Heading for Belize after great week in Nicaragua

This was a very productive week. I’m leaving for Belize tomorrow, returning home Saturday mid-day.

With our NGO partner, Alcance Nicaragua, I visited all four of the communities that we are working in. I documented the construction status of our composting latrines in Los Alvarez and El Llanito, near Santa Lucia in Boaco; and El Tunel and La Prussia, near Masaya and Granada. In addition, we were able to talk to the builders, community organizers, and individual family members who are participating in the project. I captured suggestions and observations from the builders to consider for future design improvements.

 

While I was not able to meet with Martha Castillo Ocon, my point of contact for the Masaya Rotary club, we exchanged messages and she commented on the construction activities using WhatsApp.

I was also able to visit the new communities that Alcance is working in out of the Santa Lucia office: Coyota and El Riego; and out of the Masaya office: Coyolar, Playas Verdes, and Justo Romero. Alcance discussed their thinking on new strategies to engage these communities to meet their many needs which include water and ecological stoves.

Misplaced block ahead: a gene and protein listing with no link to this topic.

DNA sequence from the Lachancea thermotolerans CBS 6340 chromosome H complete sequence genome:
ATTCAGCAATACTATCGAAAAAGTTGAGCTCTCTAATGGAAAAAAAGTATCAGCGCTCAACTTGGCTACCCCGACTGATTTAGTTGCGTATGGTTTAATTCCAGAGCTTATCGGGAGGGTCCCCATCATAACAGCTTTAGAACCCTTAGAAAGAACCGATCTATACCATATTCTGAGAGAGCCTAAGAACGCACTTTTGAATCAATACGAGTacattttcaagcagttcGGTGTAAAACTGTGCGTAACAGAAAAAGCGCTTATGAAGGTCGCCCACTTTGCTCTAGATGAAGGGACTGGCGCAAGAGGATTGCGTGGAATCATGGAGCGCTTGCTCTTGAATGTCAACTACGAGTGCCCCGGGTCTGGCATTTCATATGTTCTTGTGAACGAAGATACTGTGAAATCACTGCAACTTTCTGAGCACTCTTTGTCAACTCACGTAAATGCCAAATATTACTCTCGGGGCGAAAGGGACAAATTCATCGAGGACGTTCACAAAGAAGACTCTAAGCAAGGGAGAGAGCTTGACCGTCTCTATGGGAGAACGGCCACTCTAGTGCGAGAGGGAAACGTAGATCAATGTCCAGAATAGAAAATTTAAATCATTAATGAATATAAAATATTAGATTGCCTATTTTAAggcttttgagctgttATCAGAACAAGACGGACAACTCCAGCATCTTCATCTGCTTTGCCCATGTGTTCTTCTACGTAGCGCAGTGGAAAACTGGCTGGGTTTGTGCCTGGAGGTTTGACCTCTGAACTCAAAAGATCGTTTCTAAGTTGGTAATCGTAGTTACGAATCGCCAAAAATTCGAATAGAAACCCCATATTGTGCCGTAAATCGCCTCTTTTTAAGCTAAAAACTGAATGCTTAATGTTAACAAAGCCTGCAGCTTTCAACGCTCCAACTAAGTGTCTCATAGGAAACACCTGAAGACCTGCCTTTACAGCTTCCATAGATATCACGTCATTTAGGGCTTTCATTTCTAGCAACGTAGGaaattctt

Ecostoves in Comejen Nicaragua

Yesterday we left Santa Lucia where we been looking at the composting latrine project and Alcance’s work in new communities. We arrived at Alcance’s offices in Masaya around 11 am. They gave me an update on their work on the composting latrines in La Prussia and El Tunel and their Initiatives with new communities. After lunch together, the Santa Lucia group went back. 


I went with Ricardo Rivera and Adriana Cruz to Comejen, one of the new communities they’re working in. We met with two families to discuss their experience with the pilot project for ecostoves. These ecostoves are so beneficial. They eliminate the health issue from having a kitchen and house full of smoke with it’s damaging effects on lungs, eyes, and other problems. In addition these stove burn much less fuel, so there’s less wood to gather or pay for. The women reported that they put out enough heat to cook very well. This is a demonstrated technology. 

Alcance has deployed these ecostoves in communities around Santa Lucia for some time, and has documented substantial user experience about their benefits.

This morning I had one of the mangos they gave us with my breakfast.

Belize Open Source Sustainable Development

I’ll be traveling to Belize, Wednesday 5/31 and be there till mid-day 6/3/17. Since I’ve been in Nicaragua for the composting latrine project, makes sense to stop in on my way home.

Here are photos from my last stop in December 2016, after our Engineers Without Borders assessment trip for the water supply project in El Llanito, Nicaragua. These selected ones show me with one of the improved cashews in our orchard, the caretaker’s residence, and our “tiny house,” where I usually stay.In the background can see our shed which covers our 40′ shipping container and part of our corrals. I’ve also include a photo of our cattle.